Posts Tagged ‘Jane Harman’
Thursday, June 25th, 2009

Rep. Jane Harman released a letter today from the Justice Department stating she is not a target of any criminal inquiry, the New York Times reported. The California Democrat and former House Intelligence Committee member reportedly had been overheard on a 2005 government wiretap offering to help two pro-Israel lobbyists who’d been charged with espionage. CQ’s Jeff Stein broke that story.

Boy, that whole AIPAC spy thing really did fall apart. In May, the government dropped the charges against former American Israel Public Affairs Committee officials Steven J. Rosen and Keith Weissman. A court had ordered the government to prove the lobbyists had intended to harm U.S. interests when they disclosed Pentagon information about Iraq to the media and an Israeli diplomat. According to news reports, Harman had been caught on the wiretap telling an unidentified agent of Israel that she would help the two AIPAC lobbyists in exchange for political fundraising asssistance.

Harman denied wrongdoing, asked why the hell the government was intercepting a member of Congress’s phone calls, and demanded the government release a transcript of the wiretasps. I don’t think those transcripts were ever released.

Wednesday, June 3rd, 2009

Former Vice President Dick Cheney has become an outspoken advocate of the harsh interrogation methods used against suspected terrorists since he has left office, but that is old hat for the former veep who led four of the infamous lawmaker briefings on the techniques, The Washington Post reported today.

He was not listed in the CIA chart that lists the briefings, but sources told The Post he oversaw meetings in 2005 with Sens. Pat Roberts (R-Kan.), Jay Rockefeller (D-W.V.), Thad Cochran (R-Miss.), then-Sens. Ted Stevens (R-Alaska), Bill Frist (R-Tenn.), Rep. Jane Harman (D-Calif.) and a particularly contentious one with Sen. John McCain (R-Ariz.), according to The Post. At the time, McCain was pushing for an amendment that would have stopped interrogation methods like waterboarding.

The Post said:

“An official who witnessed one of Cheney’s briefing sessions with lawmakers said the vice president’s presence appeared calculated to give additional heft to the CIA’s case for maintaining the program. Cheney left it to the professional briefers to outline the interrogation practices, while he mounted an impassioned defense of the program.”

We previously reported that Rockefeller, Sen. Bob Graham (D-Fla.) and House Speaker Nancy Pelosi (D-Calif.) have disputed the accuracy of the CIA chart on the briefings. Pelosi has gone as far as saying that she was misled by the CIA, while Rockefeller and Graham have said they weren’t briefed on the full extent of the harsh interrogation methods.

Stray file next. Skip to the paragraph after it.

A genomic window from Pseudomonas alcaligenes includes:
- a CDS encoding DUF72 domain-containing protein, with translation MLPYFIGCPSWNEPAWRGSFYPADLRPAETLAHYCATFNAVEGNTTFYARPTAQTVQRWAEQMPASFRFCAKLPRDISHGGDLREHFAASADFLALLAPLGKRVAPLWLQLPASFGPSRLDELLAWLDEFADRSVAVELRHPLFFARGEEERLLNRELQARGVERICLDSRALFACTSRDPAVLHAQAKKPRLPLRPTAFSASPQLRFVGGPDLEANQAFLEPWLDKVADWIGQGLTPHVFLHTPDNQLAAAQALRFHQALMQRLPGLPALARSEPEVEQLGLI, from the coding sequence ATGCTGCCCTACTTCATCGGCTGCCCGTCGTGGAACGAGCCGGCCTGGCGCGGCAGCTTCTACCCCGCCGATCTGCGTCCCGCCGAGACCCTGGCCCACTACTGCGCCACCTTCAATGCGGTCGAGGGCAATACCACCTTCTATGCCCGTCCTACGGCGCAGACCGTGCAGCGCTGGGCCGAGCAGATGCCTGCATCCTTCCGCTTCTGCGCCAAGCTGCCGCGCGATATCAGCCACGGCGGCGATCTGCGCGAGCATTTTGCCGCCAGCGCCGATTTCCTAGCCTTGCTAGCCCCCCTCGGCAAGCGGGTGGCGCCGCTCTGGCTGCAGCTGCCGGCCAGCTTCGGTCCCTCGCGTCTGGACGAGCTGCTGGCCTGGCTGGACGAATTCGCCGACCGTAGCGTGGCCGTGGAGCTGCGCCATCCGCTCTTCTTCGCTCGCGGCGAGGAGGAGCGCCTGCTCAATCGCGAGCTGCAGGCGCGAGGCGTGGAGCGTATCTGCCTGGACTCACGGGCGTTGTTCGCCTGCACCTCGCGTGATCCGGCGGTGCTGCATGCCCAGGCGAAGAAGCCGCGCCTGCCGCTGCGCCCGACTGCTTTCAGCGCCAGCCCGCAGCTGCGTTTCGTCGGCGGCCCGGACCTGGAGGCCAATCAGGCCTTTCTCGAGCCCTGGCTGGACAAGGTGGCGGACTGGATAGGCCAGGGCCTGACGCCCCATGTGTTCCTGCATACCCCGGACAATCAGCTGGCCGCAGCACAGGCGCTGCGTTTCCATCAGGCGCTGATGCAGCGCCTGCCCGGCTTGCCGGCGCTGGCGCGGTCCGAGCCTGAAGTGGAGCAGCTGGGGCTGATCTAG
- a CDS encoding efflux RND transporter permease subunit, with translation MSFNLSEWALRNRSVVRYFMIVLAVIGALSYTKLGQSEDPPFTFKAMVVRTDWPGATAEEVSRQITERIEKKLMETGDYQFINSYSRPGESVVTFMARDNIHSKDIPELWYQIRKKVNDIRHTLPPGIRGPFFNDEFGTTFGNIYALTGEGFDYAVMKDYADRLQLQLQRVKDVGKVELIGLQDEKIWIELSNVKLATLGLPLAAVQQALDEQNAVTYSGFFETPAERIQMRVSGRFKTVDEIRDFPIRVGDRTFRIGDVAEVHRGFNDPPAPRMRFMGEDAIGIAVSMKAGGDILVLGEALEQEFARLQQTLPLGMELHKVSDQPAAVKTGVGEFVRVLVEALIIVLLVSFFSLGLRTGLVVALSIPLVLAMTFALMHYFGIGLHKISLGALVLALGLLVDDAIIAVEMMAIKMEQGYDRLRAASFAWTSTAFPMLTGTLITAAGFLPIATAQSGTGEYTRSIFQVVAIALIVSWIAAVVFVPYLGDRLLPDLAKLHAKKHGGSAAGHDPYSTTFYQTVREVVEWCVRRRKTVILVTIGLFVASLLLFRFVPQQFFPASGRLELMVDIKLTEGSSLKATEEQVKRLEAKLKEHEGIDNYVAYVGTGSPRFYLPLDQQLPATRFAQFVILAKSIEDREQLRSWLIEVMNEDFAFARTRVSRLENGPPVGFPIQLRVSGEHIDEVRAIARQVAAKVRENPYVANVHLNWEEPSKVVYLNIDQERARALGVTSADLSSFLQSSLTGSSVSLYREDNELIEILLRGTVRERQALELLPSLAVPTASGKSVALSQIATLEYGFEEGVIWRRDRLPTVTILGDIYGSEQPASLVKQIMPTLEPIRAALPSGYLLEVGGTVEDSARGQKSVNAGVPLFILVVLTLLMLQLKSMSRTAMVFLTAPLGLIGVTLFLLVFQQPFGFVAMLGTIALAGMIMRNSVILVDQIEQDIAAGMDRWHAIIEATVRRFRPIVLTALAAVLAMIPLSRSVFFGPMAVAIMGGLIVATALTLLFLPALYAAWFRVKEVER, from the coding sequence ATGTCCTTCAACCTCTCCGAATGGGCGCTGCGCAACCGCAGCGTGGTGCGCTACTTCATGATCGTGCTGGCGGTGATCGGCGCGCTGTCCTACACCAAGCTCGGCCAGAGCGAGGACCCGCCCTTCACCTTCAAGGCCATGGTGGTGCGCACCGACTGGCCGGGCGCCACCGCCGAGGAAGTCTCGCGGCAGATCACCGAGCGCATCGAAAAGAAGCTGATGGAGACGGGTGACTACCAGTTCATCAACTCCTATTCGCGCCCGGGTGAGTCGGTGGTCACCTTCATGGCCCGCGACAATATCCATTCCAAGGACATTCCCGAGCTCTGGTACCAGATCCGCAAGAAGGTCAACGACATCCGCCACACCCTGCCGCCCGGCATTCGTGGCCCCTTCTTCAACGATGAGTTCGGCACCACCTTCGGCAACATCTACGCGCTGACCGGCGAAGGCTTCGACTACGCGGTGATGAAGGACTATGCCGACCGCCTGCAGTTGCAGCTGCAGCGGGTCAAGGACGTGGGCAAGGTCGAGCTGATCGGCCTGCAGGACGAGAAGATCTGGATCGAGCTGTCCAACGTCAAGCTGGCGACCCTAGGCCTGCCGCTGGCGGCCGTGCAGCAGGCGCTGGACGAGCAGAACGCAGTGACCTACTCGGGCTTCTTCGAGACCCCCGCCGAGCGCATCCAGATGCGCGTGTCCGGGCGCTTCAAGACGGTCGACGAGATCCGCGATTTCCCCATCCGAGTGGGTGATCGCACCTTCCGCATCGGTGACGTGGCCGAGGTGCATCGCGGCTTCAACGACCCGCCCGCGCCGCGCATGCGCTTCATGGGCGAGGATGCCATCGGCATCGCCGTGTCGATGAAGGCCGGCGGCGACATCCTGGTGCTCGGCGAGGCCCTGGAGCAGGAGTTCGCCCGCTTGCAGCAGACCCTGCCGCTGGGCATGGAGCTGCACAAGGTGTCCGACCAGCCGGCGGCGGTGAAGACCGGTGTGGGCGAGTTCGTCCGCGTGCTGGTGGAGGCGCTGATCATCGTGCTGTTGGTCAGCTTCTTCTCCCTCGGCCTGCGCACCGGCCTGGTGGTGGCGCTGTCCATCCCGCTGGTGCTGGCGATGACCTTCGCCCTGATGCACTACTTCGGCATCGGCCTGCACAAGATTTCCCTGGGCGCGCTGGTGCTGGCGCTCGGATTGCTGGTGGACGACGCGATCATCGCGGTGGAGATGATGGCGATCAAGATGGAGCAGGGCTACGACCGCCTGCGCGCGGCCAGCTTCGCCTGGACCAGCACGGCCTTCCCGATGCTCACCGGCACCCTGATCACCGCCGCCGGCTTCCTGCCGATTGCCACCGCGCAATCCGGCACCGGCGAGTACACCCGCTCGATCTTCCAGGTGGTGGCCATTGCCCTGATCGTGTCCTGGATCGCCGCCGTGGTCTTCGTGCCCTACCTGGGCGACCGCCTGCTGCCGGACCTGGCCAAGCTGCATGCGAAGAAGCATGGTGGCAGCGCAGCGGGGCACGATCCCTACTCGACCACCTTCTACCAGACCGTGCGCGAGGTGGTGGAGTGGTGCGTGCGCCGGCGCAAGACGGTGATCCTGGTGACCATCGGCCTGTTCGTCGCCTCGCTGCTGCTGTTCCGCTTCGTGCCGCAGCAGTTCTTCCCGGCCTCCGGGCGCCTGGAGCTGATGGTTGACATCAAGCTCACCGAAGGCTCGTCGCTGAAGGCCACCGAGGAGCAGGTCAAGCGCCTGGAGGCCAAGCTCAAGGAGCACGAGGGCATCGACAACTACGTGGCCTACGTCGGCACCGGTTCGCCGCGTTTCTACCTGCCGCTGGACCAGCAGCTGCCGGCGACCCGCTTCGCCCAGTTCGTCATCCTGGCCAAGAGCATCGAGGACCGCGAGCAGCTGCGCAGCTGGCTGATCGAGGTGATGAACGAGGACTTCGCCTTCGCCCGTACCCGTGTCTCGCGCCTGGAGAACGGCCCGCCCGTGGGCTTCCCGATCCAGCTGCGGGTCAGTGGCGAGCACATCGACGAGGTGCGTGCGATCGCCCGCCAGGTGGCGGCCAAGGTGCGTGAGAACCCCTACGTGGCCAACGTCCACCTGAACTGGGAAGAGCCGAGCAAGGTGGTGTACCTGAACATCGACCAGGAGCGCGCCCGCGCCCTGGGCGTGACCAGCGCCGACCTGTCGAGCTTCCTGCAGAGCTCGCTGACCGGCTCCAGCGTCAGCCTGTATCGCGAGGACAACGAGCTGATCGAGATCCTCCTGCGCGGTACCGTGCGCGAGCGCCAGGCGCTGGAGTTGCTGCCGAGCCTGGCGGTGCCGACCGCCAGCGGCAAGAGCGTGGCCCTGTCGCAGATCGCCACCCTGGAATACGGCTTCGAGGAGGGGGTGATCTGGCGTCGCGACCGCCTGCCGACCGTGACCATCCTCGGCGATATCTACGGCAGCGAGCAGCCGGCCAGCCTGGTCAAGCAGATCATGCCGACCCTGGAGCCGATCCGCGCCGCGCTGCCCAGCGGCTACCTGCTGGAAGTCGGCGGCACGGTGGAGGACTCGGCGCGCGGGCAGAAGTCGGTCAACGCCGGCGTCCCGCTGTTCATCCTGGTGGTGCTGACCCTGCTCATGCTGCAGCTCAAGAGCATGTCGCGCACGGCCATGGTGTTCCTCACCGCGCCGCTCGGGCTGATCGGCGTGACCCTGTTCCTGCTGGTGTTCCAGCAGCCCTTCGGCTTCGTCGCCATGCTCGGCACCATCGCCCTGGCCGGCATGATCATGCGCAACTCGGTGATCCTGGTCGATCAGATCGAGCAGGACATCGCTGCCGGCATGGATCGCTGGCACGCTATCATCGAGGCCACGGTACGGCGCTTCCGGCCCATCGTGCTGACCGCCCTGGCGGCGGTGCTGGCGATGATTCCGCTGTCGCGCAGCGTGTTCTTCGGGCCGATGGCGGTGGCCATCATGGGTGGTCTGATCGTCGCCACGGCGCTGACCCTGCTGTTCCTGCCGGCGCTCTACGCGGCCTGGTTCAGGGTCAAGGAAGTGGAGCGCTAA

Friday, May 22nd, 2009

House Speaker Rep. Nancy Pelosi (D-Calif.) refused to make any further comments on the ongoing interrogation briefings saga today at her weekly press conference.

Pelosi said she continued to stand behind her comments last week when she said she was misled by the CIA on the harsh interrogation methods used against suspected terrorists.

“I don’t have anything more to say,” Pelosi said.

The speaker said at a heated press conference last week that CIA briefers in September 2002 did not inform her that Abu Zubaydah was waterboarded 83 times in August 2002. She said adviser Michael Sheehy was at a February 2003 briefing where he learned about the actual use of waterboarding on detainees. Pelosi also divulged at the press conference last week that she was informed of the February 2003 letter sent from Rep. Jane Harman (D-Calif.) to the CIA general counsel that questioned the interrogation methods.

Since her comments last week, CIA Director Leon Panetta rejected Pelosi’s accusation, and House Republicans pushed Pelosi to prove or retract her claims. The House also tried to pass a resolution yesterday that would have established a bipartisan panel to investigate Pelosi’s claims.

“What we are doing is staying on our course and not be distracted from it,” Pelosi said.

In a Gallup poll released yesterday, more Americans disapproved than approved of Pelosi’s handling of the interrogation matter.

Thursday, May 14th, 2009

House Speaker Nancy Pelosi (D-Calif.) lashed out at the CIA for “misleading” her about the harsh interrogation methods used against suspected terrorists, admitting for the first time that she knew about the waterboarding of detainees several years ago, The Washington Post reported this afternoon.

Pelosi said she wants the CIA to release detailed reports on her September 2002 briefing, where she continued to maintain that she was not informed about the waterboarding of Abu Zubaydah 83 times in August 2002, The Post reported. She said adviser Michael Sheehy was at a February 2003 briefing where he learned about the actual use of waterboarding on detainees, The Post said.

“At every step of the way the administration was misleading the Congress,” Pelosi told reporters at her weekly press conference.

She also said she was informed of the February 2003 letter sent from Rep. Jane Harman (D-Calif.) to the CIA general counsel that questioned the interrogation methods, The Post reported.

“That is the proper person to send the letter,” Pelosi said at the press conference. “My job (as minority leader) was to change the majority in Congress.”

Tuesday, May 12th, 2009

House Speaker Rep. Nancy Pelosi (D-Calif.) was informed in 2003 that waterboarding was used against terrorism suspects but stayed mum out of consideration for proper lawmaking channels, a person with close ties to the California Democrat told Politico in an article published today.

We previously reported that Pelosi said she was only aware of the Bush administration’s authorization of the harsh interrogation methods, and was not informed of the actual use of the techniques. However, Pelosi aide Michael Sheehy and Rep. Jane Harman (D-Calif.), then the ranking member of the House Intelligence Committee, were briefed on the waterboarding used on alleged terrorist Abu Zubaydah, according to a document on the briefings released last week.

Harman wrote a letter to the CIA’s general counsel in 2003 to protest the waterboarding used, according to Politico. Sheehy notified Pelosi of the letter, and she said she supported the letter, but did not sign her name on the letter, the Pelosi insider told Politico.